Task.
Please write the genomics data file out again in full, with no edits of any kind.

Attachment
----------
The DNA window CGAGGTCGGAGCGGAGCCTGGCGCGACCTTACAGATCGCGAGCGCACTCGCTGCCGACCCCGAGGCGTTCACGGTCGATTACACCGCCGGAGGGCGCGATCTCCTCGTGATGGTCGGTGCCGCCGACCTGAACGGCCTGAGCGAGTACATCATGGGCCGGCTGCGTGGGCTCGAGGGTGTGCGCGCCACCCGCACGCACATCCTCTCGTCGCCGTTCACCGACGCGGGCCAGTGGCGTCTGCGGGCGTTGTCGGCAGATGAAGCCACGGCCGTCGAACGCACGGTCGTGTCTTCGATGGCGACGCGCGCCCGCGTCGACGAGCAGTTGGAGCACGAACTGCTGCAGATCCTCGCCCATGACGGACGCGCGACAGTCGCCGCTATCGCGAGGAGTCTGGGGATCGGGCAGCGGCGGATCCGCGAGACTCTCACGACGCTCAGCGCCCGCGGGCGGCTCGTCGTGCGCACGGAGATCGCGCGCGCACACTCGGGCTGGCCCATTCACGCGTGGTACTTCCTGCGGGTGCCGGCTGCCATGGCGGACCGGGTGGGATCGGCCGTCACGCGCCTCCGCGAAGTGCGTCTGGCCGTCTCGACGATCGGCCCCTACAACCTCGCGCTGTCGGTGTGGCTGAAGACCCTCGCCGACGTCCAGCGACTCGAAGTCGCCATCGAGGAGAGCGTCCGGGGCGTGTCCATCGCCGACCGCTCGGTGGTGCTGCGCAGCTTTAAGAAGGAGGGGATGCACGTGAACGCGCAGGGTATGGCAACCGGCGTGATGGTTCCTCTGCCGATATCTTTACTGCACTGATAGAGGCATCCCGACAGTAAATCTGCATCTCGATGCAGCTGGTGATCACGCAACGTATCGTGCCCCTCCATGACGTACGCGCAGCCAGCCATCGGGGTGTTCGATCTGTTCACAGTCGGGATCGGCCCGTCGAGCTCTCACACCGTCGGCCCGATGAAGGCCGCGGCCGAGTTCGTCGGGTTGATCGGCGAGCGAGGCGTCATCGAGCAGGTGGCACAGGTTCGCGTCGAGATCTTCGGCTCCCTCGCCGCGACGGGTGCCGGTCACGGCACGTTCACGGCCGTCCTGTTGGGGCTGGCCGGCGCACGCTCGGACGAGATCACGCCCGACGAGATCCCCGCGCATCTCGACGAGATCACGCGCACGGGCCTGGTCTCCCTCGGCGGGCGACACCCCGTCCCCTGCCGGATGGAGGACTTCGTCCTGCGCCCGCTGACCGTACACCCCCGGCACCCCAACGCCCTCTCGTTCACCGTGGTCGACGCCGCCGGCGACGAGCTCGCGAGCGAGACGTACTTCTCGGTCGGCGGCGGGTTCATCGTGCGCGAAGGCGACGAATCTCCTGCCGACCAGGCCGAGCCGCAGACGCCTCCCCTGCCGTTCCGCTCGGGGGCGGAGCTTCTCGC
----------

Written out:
The DNA window CGAGGTCGGAGCGGAGCCTGGCGCGACCTTACAGATCGCGAGCGCACTCGCTGCCGACCCCGAGGCGTTCACGGTCGATTACACCGCCGGAGGGCGCGATCTCCTCGTGATGGTCGGTGCCGCCGACCTGAACGGCCTGAGCGAGTACATCATGGGCCGGCTGCGTGGGCTCGAGGGTGTGCGCGCCACCCGCACGCACATCCTCTCGTCGCCGTTCACCGACGCGGGCCAGTGGCGTCTGCGGGCGTTGTCGGCAGATGAAGCCACGGCCGTCGAACGCACGGTCGTGTCTTCGATGGCGACGCGCGCCCGCGTCGACGAGCAGTTGGAGCACGAACTGCTGCAGATCCTCGCCCATGACGGACGCGCGACAGTCGCCGCTATCGCGAGGAGTCTGGGGATCGGGCAGCGGCGGATCCGCGAGACTCTCACGACGCTCAGCGCCCGCGGGCGGCTCGTCGTGCGCACGGAGATCGCGCGCGCACACTCGGGCTGGCCCATTCACGCGTGGTACTTCCTGCGGGTGCCGGCTGCCATGGCGGACCGGGTGGGATCGGCCGTCACGCGCCTCCGCGAAGTGCGTCTGGCCGTCTCGACGATCGGCCCCTACAACCTCGCGCTGTCGGTGTGGCTGAAGACCCTCGCCGACGTCCAGCGACTCGAAGTCGCCATCGAGGAGAGCGTCCGGGGCGTGTCCATCGCCGACCGCTCGGTGGTGCTGCGCAGCTTTAAGAAGGAGGGGATGCACGTGAACGCGCAGGGTATGGCAACCGGCGTGATGGTTCCTCTGCCGATATCTTTACTGCACTGATAGAGGCATCCCGACAGTAAATCTGCATCTCGATGCAGCTGGTGATCACGCAACGTATCGTGCCCCTCCATGACGTACGCGCAGCCAGCCATCGGGGTGTTCGATCTGTTCACAGTCGGGATCGGCCCGTCGAGCTCTCACACCGTCGGCCCGATGAAGGCCGCGGCCGAGTTCGTCGGGTTGATCGGCGAGCGAGGCGTCATCGAGCAGGTGGCACAGGTTCGCGTCGAGATCTTCGGCTCCCTCGCCGCGACGGGTGCCGGTCACGGCACGTTCACGGCCGTCCTGTTGGGGCTGGCCGGCGCACGCTCGGACGAGATCACGCCCGACGAGATCCCCGCGCATCTCGACGAGATCACGCGCACGGGCCTGGTCTCCCTCGGCGGGCGACACCCCGTCCCCTGCCGGATGGAGGACTTCGTCCTGCGCCCGCTGACCGTACACCCCCGGCACCCCAACGCCCTCTCGTTCACCGTGGTCGACGCCGCCGGCGACGAGCTCGCGAGCGAGACGTACTTCTCGGTCGGCGGCGGGTTCATCGTGCGCGAAGGCGACGAATCTCCTGCCGACCAGGCCGAGCCGCAGACGCCTCCCCTGCCGTTCCGCTCGGGGGCGGAGCTTCTCGC